Friday, May 20, 2011
- Don't Raise The Debt Ceiling: Part 2
More and more I like the idea of not raising the debt ceiling. I like it financially and I like it politically. If congress leaves the debt ceiling where it is, then assuming that Obama is responsible enough to continue to make debt payments, we’re talking about roughly a 29% across the board cut in spending. That’s steep and would no doubt hurt, but it wouldn’t be the end of us.
So long as Obama gives every indication that he is going to continue to make our debt payments, the markets will probably like it. It would put a real floor under Treasuries and very likely push rates lower as supply rolls off. But even more important, it would then be a real rate, not the ‘pretend rate’ we’ve been seeing since the start of QE. And with that, prudent companies will show better results than imprudent ones and the market can begin to reward winners and punsh losers - instead of the other way around.
Since the start of QE, equity implied correlation has been at historic levels, and credit upgrades and downgrades have been ignored completely by the market. That means the the difference between a good company, and a bad one was considered irrelevant and the market treated all of them the same. The only thing that mattered was their relationship to the S&P index, and how much money they could get from Washington. It made the value of the dollar the principle risk in stocks, and that overshadowed any difference between companies.
But capping the supply of Treasures would increase the effectiveness of every dollar printed by the Fed. They could get more accomplished with less - substantially reducing the risk of hyperinflation.
It would in effect turn off the treadmill, so the markets can begin to act rationally again. The need for further QE will be greatly diminished, and even if it is needed again, the amount required would be a fraction of what it is now to achieve the same effect. In fact, the effect of a Treasury supply freeze that would come with keeping the debt ceiling might be so pronounced, that the fed may be able to keep the same target rate while actually removing liquidity. Market volatility will go up a little, but so long as Obama acts like an adult, it won’t be enough to cause concern. In short, the markets will be healthier.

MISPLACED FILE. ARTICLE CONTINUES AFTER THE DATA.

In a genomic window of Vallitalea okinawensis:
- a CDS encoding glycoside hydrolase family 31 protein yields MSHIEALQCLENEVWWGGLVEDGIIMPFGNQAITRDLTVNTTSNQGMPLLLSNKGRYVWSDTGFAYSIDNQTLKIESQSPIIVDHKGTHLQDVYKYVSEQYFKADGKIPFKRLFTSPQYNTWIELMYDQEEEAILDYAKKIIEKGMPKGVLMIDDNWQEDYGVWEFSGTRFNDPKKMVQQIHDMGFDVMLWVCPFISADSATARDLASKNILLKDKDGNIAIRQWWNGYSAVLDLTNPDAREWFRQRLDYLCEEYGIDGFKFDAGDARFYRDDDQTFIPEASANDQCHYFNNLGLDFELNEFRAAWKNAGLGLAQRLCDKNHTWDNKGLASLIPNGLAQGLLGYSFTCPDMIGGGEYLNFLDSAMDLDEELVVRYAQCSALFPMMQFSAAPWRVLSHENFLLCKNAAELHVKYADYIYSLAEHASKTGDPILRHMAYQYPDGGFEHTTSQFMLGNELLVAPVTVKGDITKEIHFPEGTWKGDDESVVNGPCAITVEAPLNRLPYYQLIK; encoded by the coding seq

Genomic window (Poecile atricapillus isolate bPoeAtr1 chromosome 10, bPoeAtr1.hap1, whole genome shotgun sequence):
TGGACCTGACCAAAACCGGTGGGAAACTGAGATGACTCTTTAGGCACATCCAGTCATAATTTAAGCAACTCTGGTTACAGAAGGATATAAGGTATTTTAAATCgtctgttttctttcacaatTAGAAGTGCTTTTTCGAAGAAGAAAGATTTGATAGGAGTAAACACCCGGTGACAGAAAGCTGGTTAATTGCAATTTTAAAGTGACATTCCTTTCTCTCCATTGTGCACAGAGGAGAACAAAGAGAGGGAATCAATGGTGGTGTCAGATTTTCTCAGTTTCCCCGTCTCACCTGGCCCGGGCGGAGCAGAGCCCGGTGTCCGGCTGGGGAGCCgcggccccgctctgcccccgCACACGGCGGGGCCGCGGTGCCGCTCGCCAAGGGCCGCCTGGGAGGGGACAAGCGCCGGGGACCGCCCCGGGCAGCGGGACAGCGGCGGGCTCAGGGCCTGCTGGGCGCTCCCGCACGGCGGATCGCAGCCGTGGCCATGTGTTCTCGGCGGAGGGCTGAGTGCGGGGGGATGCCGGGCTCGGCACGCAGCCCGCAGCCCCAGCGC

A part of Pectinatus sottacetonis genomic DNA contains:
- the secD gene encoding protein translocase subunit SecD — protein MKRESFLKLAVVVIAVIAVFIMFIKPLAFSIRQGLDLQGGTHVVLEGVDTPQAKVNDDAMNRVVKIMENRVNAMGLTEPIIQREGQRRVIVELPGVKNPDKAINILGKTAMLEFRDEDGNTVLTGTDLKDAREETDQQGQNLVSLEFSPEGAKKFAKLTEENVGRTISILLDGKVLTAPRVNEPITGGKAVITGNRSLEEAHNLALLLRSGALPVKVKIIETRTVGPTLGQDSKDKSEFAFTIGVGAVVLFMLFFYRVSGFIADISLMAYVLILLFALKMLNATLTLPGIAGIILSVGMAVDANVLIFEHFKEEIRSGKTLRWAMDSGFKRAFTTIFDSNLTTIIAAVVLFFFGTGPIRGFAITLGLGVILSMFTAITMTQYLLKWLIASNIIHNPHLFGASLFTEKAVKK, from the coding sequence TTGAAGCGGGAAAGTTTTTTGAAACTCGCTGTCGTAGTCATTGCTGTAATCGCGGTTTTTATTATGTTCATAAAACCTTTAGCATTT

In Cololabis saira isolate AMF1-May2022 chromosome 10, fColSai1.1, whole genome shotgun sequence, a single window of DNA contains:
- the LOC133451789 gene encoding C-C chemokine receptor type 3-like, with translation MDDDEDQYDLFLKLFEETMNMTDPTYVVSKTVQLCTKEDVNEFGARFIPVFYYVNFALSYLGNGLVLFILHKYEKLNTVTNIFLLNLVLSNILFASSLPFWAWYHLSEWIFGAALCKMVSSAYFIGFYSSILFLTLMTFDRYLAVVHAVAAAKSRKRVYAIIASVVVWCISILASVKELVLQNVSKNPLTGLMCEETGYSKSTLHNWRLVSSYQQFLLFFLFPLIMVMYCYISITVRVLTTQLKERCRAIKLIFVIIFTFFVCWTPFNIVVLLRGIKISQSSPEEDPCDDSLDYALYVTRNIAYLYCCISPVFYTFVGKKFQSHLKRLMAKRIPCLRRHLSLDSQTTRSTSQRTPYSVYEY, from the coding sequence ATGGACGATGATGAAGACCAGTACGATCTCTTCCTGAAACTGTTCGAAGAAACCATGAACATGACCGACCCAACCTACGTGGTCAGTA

Meanwhile down in ‘rainbow and unicorn land’ in DC, Obama will be the one who is forced to decide what is cut and what isn’t. This will give a real window into what actually is an ‘essential’ government service and what is not. Maybe that means the Whitehouse will try to cut all of the money out of the defense department, but there will be serious political consequences to something as irresponsible as that. And DC republicans can simply stand back and say that they trust Democrats to act responsibly and make these decisions on their own - and then force them to live with it at election time.
Keep in mind, I’m not some breathless activist with ammo and MRE’s in my basement hoping the reports of the rapture are true. I’m a professional investor with 21 years experience. I don’t get my ideas from talk radio; the guys on talk radio get their economic ideas from guys like me. And if I'm not seriously worried about a default then the rest of the market won't be either. The more I think about what will happen if the debt ceiling isn’t raised the more I like the idea.
It won’t solve all out problems, and it will create quite a few. But the problems it will create are the same as those that are created for a college kid when their parents cut up their credit card. And I think Washington Democrats can do with a few problems like those. They’ll survive it, and so will we. It won’t be the end of everything.
And the markets will not react as badly as the folks in the media and the Democrat pitch men would have you believe. Until Obama and the Democrats decide that it's more important to provide a windmill subsidy than it is to keep our triple A credit rating, the markets will not rebel at this. Unless you believe that Obama and the Democrats are prepared to blow it all up, (and take 100% of the blame for it) you should support the idea of leaving the debt ceiling where it is.
I really think we should do it. Let’s leave the debt ceiling where it is, and watch the squirming as Democrats try to figure out how to find the money. Lets see how many Muslim outreach programs, illegal alien healthcare proposals, and rodeo cowboy festivals are essential then.
So long as you believe that DC Democrats are both competent enough and responsible enough, then you should support leaving the debt ceiling where it is.